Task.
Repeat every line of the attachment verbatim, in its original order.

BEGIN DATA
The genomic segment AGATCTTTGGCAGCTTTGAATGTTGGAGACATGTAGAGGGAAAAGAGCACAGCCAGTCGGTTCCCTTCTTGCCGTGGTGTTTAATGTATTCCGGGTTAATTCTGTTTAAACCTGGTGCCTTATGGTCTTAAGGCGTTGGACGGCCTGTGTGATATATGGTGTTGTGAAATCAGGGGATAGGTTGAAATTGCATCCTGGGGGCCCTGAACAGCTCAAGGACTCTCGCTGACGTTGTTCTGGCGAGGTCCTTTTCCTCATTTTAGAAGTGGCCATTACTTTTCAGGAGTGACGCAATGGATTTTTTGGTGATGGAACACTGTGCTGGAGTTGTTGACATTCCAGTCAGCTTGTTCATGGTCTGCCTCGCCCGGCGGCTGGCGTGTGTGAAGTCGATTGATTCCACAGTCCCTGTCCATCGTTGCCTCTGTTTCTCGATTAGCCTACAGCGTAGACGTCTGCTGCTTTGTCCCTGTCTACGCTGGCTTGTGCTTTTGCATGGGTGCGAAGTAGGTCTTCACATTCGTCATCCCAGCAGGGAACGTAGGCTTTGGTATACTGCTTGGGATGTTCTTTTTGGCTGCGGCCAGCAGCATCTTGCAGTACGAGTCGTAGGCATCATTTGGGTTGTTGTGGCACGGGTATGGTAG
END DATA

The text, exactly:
The genomic segment AGATCTTTGGCAGCTTTGAATGTTGGAGACATGTAGAGGGAAAAGAGCACAGCCAGTCGGTTCCCTTCTTGCCGTGGTGTTTAATGTATTCCGGGTTAATTCTGTTTAAACCTGGTGCCTTATGGTCTTAAGGCGTTGGACGGCCTGTGTGATATATGGTGTTGTGAAATCAGGGGATAGGTTGAAATTGCATCCTGGGGGCCCTGAACAGCTCAAGGACTCTCGCTGACGTTGTTCTGGCGAGGTCCTTTTCCTCATTTTAGAAGTGGCCATTACTTTTCAGGAGTGACGCAATGGATTTTTTGGTGATGGAACACTGTGCTGGAGTTGTTGACATTCCAGTCAGCTTGTTCATGGTCTGCCTCGCCCGGCGGCTGGCGTGTGTGAAGTCGATTGATTCCACAGTCCCTGTCCATCGTTGCCTCTGTTTCTCGATTAGCCTACAGCGTAGACGTCTGCTGCTTTGTCCCTGTCTACGCTGGCTTGTGCTTTTGCATGGGTGCGAAGTAGGTCTTCACATTCGTCATCCCAGCAGGGAACGTAGGCTTTGGTATACTGCTTGGGATGTTCTTTTTGGCTGCGGCCAGCAGCATCTTGCAGTACGAGTCGTAGGCATCATTTGGGTTGTTGTGGCACGGGTATGGTAG